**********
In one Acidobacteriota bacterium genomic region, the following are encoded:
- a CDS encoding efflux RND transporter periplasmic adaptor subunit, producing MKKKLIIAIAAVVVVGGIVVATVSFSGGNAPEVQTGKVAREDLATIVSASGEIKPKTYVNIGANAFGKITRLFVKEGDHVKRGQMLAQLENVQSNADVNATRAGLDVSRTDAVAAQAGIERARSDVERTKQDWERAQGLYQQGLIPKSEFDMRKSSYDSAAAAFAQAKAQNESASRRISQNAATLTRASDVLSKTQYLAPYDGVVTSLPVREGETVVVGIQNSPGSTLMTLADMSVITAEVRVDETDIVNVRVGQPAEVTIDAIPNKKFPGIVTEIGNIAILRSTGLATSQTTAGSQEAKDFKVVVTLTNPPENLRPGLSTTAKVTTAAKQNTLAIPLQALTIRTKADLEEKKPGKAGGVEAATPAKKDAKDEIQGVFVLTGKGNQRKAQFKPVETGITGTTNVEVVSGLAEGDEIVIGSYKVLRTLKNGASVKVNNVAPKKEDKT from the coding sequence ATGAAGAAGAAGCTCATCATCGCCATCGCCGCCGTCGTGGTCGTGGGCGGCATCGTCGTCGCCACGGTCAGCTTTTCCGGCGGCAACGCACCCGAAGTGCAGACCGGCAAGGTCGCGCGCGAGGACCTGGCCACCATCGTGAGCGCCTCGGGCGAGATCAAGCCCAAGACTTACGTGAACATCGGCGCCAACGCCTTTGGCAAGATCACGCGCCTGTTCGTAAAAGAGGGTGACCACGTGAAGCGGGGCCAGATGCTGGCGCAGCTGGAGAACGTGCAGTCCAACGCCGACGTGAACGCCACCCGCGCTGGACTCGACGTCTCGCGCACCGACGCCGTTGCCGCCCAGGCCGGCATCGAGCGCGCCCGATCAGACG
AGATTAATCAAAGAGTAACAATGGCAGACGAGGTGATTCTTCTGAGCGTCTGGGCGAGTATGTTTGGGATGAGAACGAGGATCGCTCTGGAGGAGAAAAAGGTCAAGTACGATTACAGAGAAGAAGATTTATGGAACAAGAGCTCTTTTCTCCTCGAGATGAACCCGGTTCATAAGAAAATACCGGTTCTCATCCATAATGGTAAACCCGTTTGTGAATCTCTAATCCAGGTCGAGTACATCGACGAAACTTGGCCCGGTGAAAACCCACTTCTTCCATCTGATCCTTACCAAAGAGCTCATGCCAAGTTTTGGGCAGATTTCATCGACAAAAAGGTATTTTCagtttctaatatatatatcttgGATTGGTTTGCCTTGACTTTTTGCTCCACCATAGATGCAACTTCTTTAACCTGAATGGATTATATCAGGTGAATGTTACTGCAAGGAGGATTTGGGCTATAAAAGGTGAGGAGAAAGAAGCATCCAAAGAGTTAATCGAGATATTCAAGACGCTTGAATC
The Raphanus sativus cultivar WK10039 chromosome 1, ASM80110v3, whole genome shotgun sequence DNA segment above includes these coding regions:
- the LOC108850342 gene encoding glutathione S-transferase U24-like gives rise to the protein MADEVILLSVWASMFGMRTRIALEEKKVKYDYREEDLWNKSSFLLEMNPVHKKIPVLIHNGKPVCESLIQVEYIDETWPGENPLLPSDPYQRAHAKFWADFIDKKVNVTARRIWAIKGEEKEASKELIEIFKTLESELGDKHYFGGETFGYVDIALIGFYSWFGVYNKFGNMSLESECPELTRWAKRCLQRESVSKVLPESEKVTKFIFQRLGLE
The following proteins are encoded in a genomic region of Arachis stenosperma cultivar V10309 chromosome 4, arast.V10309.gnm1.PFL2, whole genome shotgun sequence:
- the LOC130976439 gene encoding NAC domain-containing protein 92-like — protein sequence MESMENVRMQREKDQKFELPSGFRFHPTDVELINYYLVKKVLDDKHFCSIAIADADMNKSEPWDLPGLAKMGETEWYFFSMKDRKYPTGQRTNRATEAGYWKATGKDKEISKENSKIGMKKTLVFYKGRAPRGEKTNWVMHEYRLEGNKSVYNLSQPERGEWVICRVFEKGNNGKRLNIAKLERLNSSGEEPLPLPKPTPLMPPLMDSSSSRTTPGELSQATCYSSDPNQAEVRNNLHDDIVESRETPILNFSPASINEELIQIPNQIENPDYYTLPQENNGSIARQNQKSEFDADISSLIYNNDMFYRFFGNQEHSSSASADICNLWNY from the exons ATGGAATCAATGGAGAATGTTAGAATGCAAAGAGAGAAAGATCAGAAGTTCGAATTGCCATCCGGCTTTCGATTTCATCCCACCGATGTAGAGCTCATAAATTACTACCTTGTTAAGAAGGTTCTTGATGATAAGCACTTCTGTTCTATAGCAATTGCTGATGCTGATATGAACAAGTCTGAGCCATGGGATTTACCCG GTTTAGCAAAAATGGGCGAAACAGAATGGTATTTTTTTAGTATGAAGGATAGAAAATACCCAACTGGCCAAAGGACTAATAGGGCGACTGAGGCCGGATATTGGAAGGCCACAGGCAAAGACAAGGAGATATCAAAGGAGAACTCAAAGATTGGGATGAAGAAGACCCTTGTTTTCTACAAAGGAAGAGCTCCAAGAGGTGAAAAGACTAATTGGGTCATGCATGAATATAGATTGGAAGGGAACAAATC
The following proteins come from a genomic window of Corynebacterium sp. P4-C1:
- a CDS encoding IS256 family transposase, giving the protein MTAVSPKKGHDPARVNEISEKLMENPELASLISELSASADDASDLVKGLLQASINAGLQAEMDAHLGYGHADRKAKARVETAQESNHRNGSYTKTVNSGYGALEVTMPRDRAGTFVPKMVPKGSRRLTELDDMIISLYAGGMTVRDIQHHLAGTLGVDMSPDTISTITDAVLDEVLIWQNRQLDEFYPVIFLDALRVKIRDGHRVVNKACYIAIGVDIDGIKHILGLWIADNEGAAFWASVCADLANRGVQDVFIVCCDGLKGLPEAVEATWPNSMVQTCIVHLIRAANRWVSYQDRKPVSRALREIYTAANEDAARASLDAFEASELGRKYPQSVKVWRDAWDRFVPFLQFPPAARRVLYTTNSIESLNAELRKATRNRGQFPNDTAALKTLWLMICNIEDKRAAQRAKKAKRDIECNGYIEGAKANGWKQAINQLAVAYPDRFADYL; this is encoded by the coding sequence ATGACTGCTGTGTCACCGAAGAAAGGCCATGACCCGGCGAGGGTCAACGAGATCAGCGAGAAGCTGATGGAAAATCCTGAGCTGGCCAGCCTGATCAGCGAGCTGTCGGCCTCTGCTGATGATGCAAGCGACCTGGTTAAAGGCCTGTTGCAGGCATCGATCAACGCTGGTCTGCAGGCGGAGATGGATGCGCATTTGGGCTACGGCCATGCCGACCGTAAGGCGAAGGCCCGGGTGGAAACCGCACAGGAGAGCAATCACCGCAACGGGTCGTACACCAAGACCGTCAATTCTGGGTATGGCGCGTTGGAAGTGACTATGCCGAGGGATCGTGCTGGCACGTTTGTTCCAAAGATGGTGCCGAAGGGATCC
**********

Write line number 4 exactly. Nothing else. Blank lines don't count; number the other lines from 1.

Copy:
The Raphanus sativus cultivar WK10039 chromosome 1, ASM80110v3, whole genome shotgun sequence DNA segment above includes these coding regions: